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Local Activist Sees Conspiracy in Attack

‘I believe that I was beaten out of revenge and to intimidate me so that I would cease my activities.’

Published: April 23, 2014 (Issue # 1807)



  • The Meltser F. & Co factory on the Karpovka River before it was demolished to make way for an apartment building..
    Photo: google maps

  • Preservatonist Alexei Yarema.
    Photo: Sergey Chernov / SPT

An architectural preservationist who was badly beaten last week by two men has said the attack may be linked with his activism.

Alexei Yarema, the founder of the preservationist group Ecology of Ordinary Architecture, or ERA, was attacked in his doorway on Vasilyevsky Ostrov on Apr. 16, the organization reported on its website two days later.

Speaking to The St. Petersburg Times on Apr. 21, Yarema said that two men were waiting for him near his doorway when he returned home on the evening of the attack.

In the attack, which he described as being “professional,” Yarema sustained a concussion and multiple bruises, and an injury to his leg. Doctors have suggested that he was punched in the head and then kicked repeatedly as he lay unconscious on the ground.

“I am still in bed. I can’t get up because my leg fails me and I have pain in a kidney,” he said. “I think I’ll stay in bed for another week, at least.”

Yarema was hospitalized when he was found unconscious by his neighbors several minutes after the attack, but left the hospital due to a lack of medical attention there.

“We called an ambulance on Apr. 18 and a neighborhood doctor from a local polyclinic arrived. They prescribed some pills and ointments,” he said.

“The emergency services said they would send a neurologist to see me but I don’t think there is a pressing need for this anymore. For the first three days, my head was the worst because of the concussion. Since then, that has got a little better, but the rest has gotten worse.”

Two men were involved in the attack on Apr. 16.

“There is an electromagnetic lock on the doorway,” he said.

“When I approached it, there were two men waiting in the archway of my house. As soon as they spotted me they emerged from the arch because my entrance is from the front of the building rather than through the courtyard,” said Yarema.

“When I opened the door, I saw that one of them was clearly heading toward me and shut the door in his face. Some people were leaving the building at around the same time and when they opened the door he sneaked in. The elevator was out of order and he caught up with me on the fourth floor. He attacked me without saying a single word.”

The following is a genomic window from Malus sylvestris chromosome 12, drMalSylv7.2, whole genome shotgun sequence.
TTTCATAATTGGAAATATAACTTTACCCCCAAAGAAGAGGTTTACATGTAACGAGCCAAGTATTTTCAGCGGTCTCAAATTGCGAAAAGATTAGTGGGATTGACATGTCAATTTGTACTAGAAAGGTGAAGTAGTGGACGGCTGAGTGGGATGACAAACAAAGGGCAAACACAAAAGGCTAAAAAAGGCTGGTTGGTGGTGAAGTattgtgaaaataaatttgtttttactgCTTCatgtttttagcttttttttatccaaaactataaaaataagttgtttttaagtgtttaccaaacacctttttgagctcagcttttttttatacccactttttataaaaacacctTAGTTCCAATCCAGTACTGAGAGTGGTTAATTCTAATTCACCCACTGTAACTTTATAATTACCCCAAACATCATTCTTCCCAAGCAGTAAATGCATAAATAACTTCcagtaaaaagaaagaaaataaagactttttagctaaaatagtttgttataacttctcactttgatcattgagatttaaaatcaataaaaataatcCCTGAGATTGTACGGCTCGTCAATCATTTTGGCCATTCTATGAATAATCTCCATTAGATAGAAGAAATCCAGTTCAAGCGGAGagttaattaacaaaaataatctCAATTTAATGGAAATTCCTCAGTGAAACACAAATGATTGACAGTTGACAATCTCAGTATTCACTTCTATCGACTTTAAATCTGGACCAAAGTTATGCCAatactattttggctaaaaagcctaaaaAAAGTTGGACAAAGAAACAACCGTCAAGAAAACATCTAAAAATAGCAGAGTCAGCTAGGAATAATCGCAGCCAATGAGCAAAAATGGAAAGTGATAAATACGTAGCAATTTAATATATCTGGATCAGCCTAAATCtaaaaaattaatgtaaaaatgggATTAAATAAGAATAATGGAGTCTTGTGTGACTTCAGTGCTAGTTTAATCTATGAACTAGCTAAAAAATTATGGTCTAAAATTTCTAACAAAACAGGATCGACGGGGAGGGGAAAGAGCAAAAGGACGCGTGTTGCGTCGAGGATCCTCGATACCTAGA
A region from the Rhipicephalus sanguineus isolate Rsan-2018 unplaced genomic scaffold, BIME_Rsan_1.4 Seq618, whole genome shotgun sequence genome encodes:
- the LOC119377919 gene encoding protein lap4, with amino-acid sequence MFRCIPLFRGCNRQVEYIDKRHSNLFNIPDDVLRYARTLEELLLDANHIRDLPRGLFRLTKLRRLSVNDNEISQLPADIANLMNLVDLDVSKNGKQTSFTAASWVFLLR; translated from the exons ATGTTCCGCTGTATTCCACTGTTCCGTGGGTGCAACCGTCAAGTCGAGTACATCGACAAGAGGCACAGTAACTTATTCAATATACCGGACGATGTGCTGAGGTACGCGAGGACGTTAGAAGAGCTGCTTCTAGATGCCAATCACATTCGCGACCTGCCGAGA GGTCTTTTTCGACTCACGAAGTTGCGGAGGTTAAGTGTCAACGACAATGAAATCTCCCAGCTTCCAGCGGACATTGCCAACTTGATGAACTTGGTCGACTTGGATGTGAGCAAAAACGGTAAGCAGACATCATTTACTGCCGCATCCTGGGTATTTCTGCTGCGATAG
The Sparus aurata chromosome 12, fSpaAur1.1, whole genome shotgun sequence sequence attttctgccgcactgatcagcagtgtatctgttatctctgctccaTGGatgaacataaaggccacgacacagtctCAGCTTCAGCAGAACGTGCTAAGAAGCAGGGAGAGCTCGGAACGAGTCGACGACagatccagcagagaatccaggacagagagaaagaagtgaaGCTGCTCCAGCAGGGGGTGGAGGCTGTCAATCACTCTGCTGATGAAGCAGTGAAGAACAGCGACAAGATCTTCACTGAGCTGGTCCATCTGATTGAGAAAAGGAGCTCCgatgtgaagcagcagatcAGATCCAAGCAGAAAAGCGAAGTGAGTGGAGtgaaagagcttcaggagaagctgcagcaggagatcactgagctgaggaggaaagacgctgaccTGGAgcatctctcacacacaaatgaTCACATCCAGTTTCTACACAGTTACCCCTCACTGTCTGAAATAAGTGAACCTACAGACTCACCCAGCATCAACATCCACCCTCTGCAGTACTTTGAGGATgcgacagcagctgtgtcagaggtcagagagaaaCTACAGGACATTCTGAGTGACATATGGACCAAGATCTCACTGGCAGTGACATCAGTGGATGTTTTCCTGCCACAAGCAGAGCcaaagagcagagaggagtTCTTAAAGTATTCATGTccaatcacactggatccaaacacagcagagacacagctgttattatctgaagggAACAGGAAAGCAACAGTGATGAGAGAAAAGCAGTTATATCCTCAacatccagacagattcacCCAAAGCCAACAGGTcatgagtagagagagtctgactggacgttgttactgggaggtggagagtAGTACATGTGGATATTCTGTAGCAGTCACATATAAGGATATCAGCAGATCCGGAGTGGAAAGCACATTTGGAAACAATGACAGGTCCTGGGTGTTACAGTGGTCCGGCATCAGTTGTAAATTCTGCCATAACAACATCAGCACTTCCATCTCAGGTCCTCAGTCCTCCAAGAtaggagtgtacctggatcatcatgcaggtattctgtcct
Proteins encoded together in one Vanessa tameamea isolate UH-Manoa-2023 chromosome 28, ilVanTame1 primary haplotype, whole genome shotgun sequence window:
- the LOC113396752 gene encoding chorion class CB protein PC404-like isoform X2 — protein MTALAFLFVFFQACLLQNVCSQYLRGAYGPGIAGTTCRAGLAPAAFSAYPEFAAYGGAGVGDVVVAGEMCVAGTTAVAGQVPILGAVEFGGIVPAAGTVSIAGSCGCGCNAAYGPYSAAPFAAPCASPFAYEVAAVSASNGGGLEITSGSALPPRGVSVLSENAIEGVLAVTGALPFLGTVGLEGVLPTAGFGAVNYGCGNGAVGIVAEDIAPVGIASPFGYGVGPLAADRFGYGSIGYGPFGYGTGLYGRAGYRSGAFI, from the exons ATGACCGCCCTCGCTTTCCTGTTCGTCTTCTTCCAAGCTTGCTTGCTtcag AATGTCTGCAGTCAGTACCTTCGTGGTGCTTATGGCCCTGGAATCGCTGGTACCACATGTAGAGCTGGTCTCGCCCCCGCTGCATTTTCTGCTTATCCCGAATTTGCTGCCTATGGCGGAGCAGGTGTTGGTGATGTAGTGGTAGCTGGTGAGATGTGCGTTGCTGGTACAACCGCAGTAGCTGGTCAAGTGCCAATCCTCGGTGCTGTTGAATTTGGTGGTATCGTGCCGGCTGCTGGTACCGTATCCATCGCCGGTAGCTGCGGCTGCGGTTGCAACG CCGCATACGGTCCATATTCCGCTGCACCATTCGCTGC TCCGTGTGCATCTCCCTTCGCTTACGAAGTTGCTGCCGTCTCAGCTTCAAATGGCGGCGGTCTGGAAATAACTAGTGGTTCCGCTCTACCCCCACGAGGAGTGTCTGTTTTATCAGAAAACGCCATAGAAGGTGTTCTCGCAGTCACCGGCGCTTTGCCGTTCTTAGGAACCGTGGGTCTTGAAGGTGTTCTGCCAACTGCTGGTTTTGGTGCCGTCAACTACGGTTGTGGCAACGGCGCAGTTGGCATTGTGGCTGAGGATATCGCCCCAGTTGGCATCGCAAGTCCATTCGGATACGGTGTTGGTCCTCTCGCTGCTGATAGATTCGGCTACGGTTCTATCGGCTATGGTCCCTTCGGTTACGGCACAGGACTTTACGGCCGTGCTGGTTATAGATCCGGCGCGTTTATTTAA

Yarema believes that the attack was most likely linked to his preservationist activity.

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ALL ABOUT TOWN

Wednesday, Jan. 28



Feel like becoming a publishing mogul? Stop by the Freedom anti-cafe at 7 Ulitsa Kazanskaya today at 8 p.m. where Simferopol, Crimea-based founder and chief editor of the Holst online magazine will talk about creating an internet magaine, including what stories to cover, how find an audience and build a team, where to find inspiration and how to stand out from the crowd. Admission is the normal price of the anti-café — 2 rubles per minute, which includes tea and snacks.



Learn everything you always wanted to know about wine, and perhaps a bit more, at the Le Nez du Vin seminar for wine lovers. Held at the WineJet Sommelier School, 100 Bolshoy Prospekt Petrograd Side, at 7:30 p.m., the event will cover wine production, the basics of wine tasting, the concept of terroir and the various countries where wine is produced. Tickets are 750 rubles and include a wine tasting. Register by calling +7 921 744 6264.



Thursday, Jan. 29



Attend a master class on how to deal with complicated business negotiations today at the International Banking Institute, 6 Malaya Sadovaya Ulitsa. Running from 3 to 6 p.m., Vadim Sokolov, an assistant professor at the St. Petersburg State University of Economics, will introduce aspects of managing the negotiation process and increasing its effectiveness. Attendance is free with pre-registration by telephone on 909 3056 or online at www.ibispb.ru



Celebrate what would be writer Anton Chekhov's 155th birthday at the Bokvoed bookshop at 46 Nevsky Prospekt. Starting at 5 p.m., the legendary author will be feted with readings of his stories and short performances based on his plays by various St. Petersburg actors. Chekhov's books will also be offered at a 15% discount during the event.



Friday, Jan. 30



The Lermontov Central Library, 19 Liteyny Prospekt, will screen 'Almost Famous’ in English with Russian subtitles at 6:30 p.m. Cameron Crowe's Academy Award-winning comedy from 2000 stars Billy Crudup, Kate Hudson, and Patrick Fugit, and tells the story of a budding music journalist at Rolling Stone magazine in the 1970s. Admission is free.



Meet renowned Russian poet, journalist and writer Dmitry Bykov, famous for his biographies of Boris Pasternak, Bulat Okudzhava and Maxim Gorky, and winner of 2006 National Bestseller Award. Bykov will read old and new poems as well as answer questions about his works at the St. Petersburg Philharmonic, Main Hall, at 7 p.m. Tickets start at 1,000 rubles and are available at city ticket offices and the from the Philharmonic website www.philharmonia.spb.ru.



A retrospective of the films of Roman Polanski starts today at Loft-Project Etagi, 74 Ligovsky Prospekt, with a screening of ‘Repulsion’ at 7 p.m. and ‘Rosemary’s Baby’ at 9:15 p.m. The series runs through Feb. 4 and will include Polanski's eminently creepy ‘The Tenant,’ the cult comedy ‘The Fearless Vampire Killers’ and ‘Cul-de-sac’ among others. Tickets are 150-200 rubles and the complete schedule is available at www.vk.com/artpokaz/



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